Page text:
A dental delight
According to my calendar, I’m scheduled for a dental cleaning this week. Better get busy.I have this thing called a Neti Pot – it’s a small ceramic vessel with a nostril-sized spout. You fill it with warm salt water, insert the nostril-sized spout into the place where it fits best and then tilt your head sideways so that water flows through your sinus cavity and out the other nostril. It isn’t the most pleasant sensation – feels like getting wiped out at the beach – but it really does clear the nasal passages, making the Neti Pot a necessary part of my dental-cleaning preparation. Probably do it twice a day until my visit.Next comes the diet. I’ll need to totally cut carbs and dairy from my meals starting at once; anything that would stuff my nose up. I’ll probably take an over-the-counter decongestant the night before, and a shot or two of a good nasal spray just before I walk through the office door.Because when I sit in that dentist’s chair, I want nothing to come between me and the nitrous oxide.I first discovered that laughing gas is available during a cleaning about a year ago, just by a happy accident. I asked, jokingly, and I was answered, affirmatively. This would be my first time experiencing nitrous oxide in a medical setting, and since it isn’t coming from a balloon I don’t know how to judge my dosage. I ask that we start out slow. My hygienist places the little plastic cup over my nose and I hear a gentle hissing sound. Then she starts scraping. Hmmm … not bad.”Can I have a little more?” I ask after a spit.She turns me up, and soon the intense dental light starts to look soothing.”Can you turn me up a bit more?”She does. The taste of latex is actually quite pleasant.”Can you turn it up any more than that?” Hey, more is always better, right?”OK,” she says, “but that’s all you get.”Granted I’m in an altered state (one supervised by a medical professional, making it OK in the eyes of society, the law AND God), but I’m pretty sure she’s scolding me. Asking for more until I get scolded makes me feel like I’m doing my job, whatever that is.At one point, somewhere around the lower right molars, about halfway through the cleaning, I have a horrible thought: “Oh no! She’s almost finished!”Then I have a reaction to that thought: “That’s not a normal thing to think while someone is scraping plaque from deep within your mouth.”Then, finally, a concluding thought: “This stuff really works. Must breathe deeply.”Oh, and a follow-up thought: “My hygienist is beautiful. And so is that light.”When the session was over I’m afraid I might have professed my newfound love to the hygienist. And, probably even more embarrassingly, to the light. Whatever happened, I was instructed to remain in the chair for a few minutes – without the gas. At the front desk I try to conceal my enthusiasm: “What’s the absolute soonest possible time I can come back? I’m free all next week!”Alas, I have been cursed with good teeth, so a biannual cleaning is all I can secure.For my next visit, an excruciating half a year later, I was a little more prepared, requesting that the gas be turned up to 11 from the git-go and that she take her time.And now, with my next cleaning looming, I must admit I’m feeling a bit guilty. I always leave the dentist so inspired, making all kinds of resolutions, and then I never do anything until the last week, hoping I can fool the dentist into thinking I’ve been doing what I was supposed to all along – yoga, running, swimming, yodeling – all the things that would increase my lung capacity. Oh, well. No point in being down on myself. I’m sure it’ll work out just fine. Especially since I just loaded “Dark Side of the Moon” on my iPod.(Next time: For very similar reasons, Barry gets excited about his visit to the urologist.)Barry Smith’s column runs in The Aspen Times on Mondays. His e-mail address is barry@Irrelativity.com, and his very own Web page is at http://www.Irrelativity.com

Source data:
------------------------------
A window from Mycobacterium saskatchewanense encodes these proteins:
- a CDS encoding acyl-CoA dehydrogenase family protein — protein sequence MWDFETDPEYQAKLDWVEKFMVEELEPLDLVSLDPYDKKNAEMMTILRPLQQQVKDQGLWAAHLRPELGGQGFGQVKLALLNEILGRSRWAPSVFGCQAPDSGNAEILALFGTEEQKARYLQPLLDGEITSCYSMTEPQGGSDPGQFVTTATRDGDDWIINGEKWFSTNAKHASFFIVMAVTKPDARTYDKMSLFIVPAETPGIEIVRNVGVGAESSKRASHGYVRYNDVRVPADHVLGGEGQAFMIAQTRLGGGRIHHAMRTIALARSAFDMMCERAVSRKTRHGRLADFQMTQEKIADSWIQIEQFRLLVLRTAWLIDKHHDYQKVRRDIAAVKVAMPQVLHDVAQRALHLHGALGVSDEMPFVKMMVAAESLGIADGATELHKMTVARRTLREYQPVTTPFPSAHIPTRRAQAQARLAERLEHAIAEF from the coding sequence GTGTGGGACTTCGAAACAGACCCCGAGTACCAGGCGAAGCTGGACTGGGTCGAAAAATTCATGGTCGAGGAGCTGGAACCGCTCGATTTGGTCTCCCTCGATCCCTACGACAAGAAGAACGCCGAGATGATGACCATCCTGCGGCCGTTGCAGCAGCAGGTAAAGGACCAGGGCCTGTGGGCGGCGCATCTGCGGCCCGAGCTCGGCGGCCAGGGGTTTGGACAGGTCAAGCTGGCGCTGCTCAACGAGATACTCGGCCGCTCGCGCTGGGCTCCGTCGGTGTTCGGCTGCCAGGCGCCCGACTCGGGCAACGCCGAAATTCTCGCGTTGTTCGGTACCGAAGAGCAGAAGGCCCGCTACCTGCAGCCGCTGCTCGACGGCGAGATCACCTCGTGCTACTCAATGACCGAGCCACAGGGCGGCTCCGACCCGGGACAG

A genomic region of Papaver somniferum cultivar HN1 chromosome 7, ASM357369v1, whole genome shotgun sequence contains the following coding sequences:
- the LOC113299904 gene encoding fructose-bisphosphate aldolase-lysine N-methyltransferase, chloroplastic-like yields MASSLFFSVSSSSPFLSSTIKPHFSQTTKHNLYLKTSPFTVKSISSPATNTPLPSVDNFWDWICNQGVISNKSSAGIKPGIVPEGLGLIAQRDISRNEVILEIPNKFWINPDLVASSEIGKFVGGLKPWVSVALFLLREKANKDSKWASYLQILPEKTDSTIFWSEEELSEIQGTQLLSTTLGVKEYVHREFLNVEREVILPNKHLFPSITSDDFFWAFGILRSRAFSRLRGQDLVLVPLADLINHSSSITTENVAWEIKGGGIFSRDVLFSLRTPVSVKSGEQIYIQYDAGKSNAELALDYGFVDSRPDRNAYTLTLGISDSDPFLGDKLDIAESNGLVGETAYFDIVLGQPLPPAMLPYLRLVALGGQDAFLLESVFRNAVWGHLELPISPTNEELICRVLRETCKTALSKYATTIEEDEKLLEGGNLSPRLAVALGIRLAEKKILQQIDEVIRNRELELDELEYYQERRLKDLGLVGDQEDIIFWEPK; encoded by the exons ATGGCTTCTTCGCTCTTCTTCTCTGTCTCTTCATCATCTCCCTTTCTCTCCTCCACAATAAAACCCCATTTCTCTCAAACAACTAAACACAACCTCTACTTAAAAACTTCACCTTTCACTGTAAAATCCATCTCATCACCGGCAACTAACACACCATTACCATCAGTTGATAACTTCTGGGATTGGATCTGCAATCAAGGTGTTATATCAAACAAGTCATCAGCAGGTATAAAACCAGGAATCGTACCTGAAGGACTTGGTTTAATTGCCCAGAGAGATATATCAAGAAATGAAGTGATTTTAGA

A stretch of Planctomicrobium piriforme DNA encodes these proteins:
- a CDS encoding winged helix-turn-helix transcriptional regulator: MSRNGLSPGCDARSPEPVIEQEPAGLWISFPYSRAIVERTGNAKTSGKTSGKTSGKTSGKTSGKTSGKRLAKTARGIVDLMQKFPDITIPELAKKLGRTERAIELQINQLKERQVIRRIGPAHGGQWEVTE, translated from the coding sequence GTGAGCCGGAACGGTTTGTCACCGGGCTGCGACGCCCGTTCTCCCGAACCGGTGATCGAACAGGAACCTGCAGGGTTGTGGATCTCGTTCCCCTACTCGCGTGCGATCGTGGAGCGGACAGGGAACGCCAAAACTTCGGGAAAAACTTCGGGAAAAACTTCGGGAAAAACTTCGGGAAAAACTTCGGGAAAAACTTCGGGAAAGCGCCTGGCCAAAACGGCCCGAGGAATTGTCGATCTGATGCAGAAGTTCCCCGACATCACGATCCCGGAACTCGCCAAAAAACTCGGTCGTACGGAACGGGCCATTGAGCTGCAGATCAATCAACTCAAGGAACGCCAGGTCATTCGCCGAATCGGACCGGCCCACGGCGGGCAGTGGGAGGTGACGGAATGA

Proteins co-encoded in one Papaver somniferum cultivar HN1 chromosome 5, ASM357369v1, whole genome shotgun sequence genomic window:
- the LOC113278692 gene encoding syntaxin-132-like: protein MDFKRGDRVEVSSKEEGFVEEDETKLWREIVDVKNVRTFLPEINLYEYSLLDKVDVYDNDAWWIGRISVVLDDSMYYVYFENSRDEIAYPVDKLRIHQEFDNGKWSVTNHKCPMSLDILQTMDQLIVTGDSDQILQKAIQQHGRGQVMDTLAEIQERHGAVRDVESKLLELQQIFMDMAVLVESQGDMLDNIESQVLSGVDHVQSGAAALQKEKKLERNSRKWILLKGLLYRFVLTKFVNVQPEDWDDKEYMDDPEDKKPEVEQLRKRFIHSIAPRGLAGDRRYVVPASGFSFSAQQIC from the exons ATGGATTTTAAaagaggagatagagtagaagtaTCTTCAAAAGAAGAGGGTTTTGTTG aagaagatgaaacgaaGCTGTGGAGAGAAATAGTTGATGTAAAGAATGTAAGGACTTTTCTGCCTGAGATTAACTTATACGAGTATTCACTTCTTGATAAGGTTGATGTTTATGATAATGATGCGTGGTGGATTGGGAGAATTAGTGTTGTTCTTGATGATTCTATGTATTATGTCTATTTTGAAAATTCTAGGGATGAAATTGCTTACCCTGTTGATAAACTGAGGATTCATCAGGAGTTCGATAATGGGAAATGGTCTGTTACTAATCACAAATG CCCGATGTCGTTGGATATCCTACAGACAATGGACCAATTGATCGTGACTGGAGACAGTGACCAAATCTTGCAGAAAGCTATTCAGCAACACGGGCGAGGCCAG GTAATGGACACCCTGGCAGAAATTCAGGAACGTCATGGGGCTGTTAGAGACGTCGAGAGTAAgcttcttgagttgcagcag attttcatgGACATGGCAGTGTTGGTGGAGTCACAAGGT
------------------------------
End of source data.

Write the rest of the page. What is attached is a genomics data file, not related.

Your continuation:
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“If I was moving through the herd, the others would begin walking away, some of them at a jog, taking their calves with them, but the big brown ungulate would face me sideways, reluctant to move, not wanting to give any ground,” writes Tony Vagneur.